There is implicit, indirect evidence pointing towards that, as well. Xavier and Cerebro were never shown to wonder why any of those retconned into not being mutants did not register. For Wanda and Pietro at least that would be a significant plot hole.

    Although I suppose that you could retcon an explanation similar to that proposed by @Bengt above for Franklin: they were never mutants, but Wanda believe them to be and unconsciously hexed them both into registering as mutants.

    However, that still fails to explain whether Cerebro had the ability to record their brain patterns, and whether such records are in any way less suitable for use by the Five than those of your garden variety mutant.

    From a plot perspective, it just works better if non-mutants can be ressurrected as well. It is far less disruptive than the alternative. The only drawback is that it implies that Cerebro can sometimes be fooled into a false positive reading for mutancy, and that may be more of a solution than a problem. There is even precedent for statements that all humans in the Marvel Universe are at least latent mutants to some degree. They are inconsistent with other stories, but what is one supposed to do about that?

  12. Chris V says:

    I got the feeling that Cerebro could only record the minds of mutants.
    Cerebro can only detect mutants, so it only recorded the brain patterns of mutants.
    I think that works better with Krakoa.

    However, it does create problems with characters who might have once been considered mutants but are no longer.
    Perhaps Xavier never checked Cerebro’s recordings until there was a need for resurrection, so he never noticed that Wanda and Pietro weren’t being recorded.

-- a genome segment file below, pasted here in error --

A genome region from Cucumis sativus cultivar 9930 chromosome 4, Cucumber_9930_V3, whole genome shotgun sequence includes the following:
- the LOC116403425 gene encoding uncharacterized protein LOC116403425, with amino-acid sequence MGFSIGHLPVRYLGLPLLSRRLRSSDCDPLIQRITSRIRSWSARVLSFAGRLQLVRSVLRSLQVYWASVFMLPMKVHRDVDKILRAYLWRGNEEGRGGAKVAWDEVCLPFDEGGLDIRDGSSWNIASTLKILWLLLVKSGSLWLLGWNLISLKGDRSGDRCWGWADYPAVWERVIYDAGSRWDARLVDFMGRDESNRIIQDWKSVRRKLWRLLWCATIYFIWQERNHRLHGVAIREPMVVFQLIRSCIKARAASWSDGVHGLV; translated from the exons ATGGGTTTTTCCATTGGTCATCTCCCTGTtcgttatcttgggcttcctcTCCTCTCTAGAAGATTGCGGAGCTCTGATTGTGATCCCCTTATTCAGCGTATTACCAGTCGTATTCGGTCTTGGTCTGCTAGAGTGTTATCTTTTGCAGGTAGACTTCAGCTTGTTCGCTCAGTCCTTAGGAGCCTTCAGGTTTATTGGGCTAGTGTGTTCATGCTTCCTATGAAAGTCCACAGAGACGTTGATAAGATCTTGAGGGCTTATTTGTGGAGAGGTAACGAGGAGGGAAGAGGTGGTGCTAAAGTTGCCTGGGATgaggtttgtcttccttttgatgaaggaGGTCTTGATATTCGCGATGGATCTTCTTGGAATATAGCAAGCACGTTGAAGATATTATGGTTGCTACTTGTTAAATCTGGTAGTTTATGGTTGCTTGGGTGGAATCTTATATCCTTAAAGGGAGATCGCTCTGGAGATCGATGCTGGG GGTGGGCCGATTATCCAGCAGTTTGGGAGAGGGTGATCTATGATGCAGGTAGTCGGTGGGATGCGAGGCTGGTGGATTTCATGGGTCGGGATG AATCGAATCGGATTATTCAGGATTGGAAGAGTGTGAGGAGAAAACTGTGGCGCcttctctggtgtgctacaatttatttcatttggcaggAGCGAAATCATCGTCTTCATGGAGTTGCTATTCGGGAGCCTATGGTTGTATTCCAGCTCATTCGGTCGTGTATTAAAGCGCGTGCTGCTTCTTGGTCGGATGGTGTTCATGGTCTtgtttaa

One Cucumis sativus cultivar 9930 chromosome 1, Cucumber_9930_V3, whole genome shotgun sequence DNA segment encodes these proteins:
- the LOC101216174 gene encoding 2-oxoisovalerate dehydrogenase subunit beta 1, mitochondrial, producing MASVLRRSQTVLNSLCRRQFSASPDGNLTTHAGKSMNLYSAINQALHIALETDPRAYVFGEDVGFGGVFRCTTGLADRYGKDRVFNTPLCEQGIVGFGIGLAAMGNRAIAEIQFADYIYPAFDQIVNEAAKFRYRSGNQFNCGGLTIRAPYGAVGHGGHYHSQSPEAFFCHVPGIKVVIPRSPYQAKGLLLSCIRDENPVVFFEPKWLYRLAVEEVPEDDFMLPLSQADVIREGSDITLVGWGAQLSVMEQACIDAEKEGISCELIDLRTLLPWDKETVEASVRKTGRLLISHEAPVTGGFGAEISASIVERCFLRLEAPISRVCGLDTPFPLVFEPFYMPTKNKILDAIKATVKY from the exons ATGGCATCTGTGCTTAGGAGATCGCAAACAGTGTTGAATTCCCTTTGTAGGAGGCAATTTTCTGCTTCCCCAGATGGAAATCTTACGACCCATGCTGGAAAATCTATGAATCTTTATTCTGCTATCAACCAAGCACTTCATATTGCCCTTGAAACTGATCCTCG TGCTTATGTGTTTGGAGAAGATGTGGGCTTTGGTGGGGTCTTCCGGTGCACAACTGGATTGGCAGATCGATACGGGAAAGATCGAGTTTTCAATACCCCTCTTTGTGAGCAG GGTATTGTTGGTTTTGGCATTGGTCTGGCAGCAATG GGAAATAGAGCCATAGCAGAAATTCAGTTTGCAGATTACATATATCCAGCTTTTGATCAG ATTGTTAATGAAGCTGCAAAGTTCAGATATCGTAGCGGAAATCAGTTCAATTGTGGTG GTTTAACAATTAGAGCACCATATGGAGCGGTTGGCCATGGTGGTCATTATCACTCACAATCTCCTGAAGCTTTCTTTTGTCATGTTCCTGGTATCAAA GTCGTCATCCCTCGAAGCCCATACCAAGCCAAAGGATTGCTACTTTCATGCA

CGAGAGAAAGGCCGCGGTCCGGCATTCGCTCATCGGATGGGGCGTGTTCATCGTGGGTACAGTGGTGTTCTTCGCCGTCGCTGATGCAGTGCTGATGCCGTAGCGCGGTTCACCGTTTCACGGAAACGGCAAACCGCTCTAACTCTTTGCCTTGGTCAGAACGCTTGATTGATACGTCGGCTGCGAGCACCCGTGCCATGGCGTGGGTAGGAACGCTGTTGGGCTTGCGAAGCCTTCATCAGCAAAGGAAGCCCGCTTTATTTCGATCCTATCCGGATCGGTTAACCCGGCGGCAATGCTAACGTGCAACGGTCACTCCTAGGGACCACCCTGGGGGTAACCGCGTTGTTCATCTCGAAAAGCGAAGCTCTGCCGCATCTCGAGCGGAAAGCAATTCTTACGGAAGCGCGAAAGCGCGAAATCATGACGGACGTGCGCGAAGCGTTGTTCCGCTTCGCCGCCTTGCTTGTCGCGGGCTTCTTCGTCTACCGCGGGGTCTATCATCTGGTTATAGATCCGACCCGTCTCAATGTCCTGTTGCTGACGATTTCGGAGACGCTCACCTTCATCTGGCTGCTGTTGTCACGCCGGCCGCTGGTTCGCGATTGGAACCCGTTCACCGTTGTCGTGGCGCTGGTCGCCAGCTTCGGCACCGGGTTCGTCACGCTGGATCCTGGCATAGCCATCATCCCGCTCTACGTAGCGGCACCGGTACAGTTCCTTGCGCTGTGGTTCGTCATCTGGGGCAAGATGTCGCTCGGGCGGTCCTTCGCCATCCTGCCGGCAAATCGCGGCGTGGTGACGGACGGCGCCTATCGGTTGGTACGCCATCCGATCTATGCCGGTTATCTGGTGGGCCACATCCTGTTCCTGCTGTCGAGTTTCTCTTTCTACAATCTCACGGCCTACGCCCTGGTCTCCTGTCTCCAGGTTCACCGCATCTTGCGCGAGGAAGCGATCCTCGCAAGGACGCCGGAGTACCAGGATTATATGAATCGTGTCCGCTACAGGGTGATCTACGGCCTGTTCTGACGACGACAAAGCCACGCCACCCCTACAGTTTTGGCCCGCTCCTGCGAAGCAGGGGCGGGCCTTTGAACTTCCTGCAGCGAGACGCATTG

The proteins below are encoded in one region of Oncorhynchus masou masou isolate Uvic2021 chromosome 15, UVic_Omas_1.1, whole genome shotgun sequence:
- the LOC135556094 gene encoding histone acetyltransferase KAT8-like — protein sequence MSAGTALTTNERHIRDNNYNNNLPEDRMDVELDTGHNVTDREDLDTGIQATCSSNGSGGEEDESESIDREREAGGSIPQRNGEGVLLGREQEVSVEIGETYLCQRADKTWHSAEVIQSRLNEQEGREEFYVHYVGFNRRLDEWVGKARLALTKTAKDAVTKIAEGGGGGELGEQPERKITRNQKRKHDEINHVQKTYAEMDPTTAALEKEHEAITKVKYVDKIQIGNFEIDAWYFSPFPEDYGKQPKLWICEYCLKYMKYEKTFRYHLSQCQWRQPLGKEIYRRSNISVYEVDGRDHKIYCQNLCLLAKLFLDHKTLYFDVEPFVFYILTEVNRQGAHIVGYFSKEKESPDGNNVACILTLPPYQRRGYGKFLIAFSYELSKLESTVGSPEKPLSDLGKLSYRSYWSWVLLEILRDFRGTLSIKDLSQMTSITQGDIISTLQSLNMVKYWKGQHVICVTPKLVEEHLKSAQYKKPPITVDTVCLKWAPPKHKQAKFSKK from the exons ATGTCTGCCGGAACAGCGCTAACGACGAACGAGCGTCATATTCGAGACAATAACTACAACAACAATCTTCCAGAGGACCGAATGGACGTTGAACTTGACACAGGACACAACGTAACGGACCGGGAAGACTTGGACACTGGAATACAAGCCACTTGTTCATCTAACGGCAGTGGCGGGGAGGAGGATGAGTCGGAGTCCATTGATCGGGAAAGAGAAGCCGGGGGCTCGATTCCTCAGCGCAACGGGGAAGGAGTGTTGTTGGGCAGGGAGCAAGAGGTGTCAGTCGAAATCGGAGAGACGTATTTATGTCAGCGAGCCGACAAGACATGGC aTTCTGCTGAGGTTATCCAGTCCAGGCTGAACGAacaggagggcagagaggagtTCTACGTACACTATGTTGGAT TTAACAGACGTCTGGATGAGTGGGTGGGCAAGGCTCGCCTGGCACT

It’s weird they would make this decision with Franklin now.
    It cancels any point to that X-Men and FF mini-series.
    Franklin was listed as one of the Omega-level mutants.
    I wonder if this was an editorial decision by someone involved with FF.
    “I don’t want any part of this Krakoa mess. I’m taking proactive steps to keep characters from FF free of those titles.”

  13. Krzysiek Ceran says:

    We can just as easily assume that the Five’s powers somehow interact with the x-gene of the growing husk and a body without an active x-gene wouldn’t develop properly.

    Wasn’t the argument for ‘kill no man’ – for the fact that it doesn’t cover mutants – specifically because mutants can be resurrected and non-mutants can’t?

    Though to be fair, I’m not sure whether that’s from the book or from our neverending theorizing in the comments. 🙂

  14. Dave says:

    “Cerebro can only detect mutants, so it only recorded the brain patterns of mutants.”

    That was the logic I was using.

    I skimmed through HoXPoX again, and it did seem to be part of the reasoning behind ‘Kill no humans’.

    There’s also the issue that if they could resurrect non-mutants, you’d think Banshee would be asking for Moira to be brought back.

  15. Si says:

    Please note that I’m only guessing about Franklin Richards having a retcon, based on a single page of comic. But it would make good sense, there’s a lot of status quo changes happening with mutants right now, why complicate an unrelated comic with continuity snarls and so-on? But Franklin’s plot might just as easily see him going to Krakoa to have a swordfight with Apocalypse and get reborn (imagine the reactions of his far more sane family!), or Doom messing with him for some reason, or anything really.

    As for Cerebro, I imagine that to record the brains of mutants it has to locate them first, and it’s only calibrated to locate mutants.

    Um yeah, and Juggernaut looks like a good read, I suppose?

  16. Chris V says:

    I don’t know. It seems weird to me.
    That Incoming comic Marvel released, which hinted at future comic plots, had a story about Sinister saying he had access to every mutants’ DNA except for three Omega-level mutants.
    Sinister said that two of those mutants were missing, but he knew where to find Franklin’s DNA.